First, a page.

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U.S. National Parks Ask Visitors to Stop Hiding ‘Toxic’ Rocks

Tabatha Wethal
Hot Springs Natl Park Rock 1280
Courtesy of HotSpringsNPS

Two U.S. National Parks are asking visitors to stop hiding painted rocks on park property.

Carlsbad Caverns National Park in New Mexico was first to ask its visitors last week to recreate responsibly by not leaving behind the rocks or other items that visitors bring in. 

In a post on Facebook, Carlsbad Caverns rangers shared images of painted rocks they said they found while hiking in Slaughter Canyon. 

“Although leaving painted rocks behind for strangers to discover may seem like a fun activity, it is not appropriate in national parks,” rangers said on Facebook. “Please minimize your impacts on your public lands by not leaving trash or other items behind.”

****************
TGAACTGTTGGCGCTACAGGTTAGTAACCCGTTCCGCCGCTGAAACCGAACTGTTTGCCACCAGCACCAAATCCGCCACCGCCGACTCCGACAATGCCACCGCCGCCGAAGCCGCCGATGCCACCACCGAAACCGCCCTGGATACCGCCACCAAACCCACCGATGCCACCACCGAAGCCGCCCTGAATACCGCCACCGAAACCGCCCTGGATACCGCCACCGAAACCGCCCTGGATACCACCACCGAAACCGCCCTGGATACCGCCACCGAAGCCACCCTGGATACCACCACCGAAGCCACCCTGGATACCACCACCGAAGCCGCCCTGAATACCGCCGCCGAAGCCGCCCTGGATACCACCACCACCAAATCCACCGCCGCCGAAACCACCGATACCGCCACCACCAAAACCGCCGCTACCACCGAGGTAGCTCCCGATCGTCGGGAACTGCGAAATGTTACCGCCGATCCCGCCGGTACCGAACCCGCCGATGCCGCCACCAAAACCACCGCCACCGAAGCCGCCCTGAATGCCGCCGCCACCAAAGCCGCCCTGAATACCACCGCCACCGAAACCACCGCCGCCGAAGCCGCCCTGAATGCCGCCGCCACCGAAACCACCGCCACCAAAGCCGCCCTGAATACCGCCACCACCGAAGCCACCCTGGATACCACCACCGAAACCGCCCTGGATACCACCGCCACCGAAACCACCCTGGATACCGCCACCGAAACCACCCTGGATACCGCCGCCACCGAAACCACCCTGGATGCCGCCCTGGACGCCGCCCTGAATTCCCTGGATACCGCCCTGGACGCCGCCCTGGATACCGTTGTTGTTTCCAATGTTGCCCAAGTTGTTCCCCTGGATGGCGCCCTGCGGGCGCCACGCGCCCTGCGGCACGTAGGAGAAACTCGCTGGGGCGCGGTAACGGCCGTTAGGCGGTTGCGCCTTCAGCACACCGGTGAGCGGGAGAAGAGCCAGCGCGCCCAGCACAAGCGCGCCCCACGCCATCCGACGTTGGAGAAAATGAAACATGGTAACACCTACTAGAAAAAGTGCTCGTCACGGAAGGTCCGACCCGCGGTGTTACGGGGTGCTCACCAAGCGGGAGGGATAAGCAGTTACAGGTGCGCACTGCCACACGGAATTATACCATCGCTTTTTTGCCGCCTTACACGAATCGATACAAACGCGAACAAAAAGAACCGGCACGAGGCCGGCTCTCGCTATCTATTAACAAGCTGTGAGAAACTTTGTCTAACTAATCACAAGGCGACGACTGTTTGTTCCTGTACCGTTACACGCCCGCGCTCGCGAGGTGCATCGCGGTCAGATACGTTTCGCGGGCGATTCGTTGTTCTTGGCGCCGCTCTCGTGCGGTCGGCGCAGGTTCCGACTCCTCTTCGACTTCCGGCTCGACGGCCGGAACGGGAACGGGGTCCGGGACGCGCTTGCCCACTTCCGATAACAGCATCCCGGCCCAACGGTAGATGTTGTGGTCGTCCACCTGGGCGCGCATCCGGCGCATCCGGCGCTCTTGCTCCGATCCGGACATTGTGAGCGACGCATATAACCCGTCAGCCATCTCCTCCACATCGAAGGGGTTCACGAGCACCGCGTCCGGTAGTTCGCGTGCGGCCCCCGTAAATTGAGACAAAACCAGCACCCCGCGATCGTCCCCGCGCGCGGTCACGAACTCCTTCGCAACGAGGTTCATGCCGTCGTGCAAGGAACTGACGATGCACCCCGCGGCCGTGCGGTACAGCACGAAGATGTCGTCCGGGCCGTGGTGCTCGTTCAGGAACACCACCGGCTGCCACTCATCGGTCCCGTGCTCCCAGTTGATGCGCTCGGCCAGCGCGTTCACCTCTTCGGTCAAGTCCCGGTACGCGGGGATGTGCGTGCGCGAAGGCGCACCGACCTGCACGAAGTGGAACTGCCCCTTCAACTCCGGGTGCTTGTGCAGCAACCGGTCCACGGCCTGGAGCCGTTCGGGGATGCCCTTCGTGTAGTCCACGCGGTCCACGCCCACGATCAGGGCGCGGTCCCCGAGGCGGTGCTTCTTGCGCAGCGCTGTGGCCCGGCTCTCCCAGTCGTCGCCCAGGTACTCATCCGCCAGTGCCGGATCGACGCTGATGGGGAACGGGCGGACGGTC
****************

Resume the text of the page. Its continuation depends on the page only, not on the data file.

On Monday, Hot Springs National Park in Arkansas also posted to its social media pages asking visitors to keep the painted rocks out of the park lands. 

While the painted rocks are often left behind to inspire positivity to anyone who might find the rock, rangers said painted rocks are problematic for multiple reasons, including that the paint used on the rocks might be toxic to the park wildlife. 

“Paint breaks down over time and the particles that are left behind can be harmful to the environment,” Hot Springs officials said on Facebook. “Painted rocks are considered graffiti and are illegal to leave in the park.” 

Parks authorities asked visitors to practice the leave-no-trace principle by taking everything you bring into a natural area with you when you depart.

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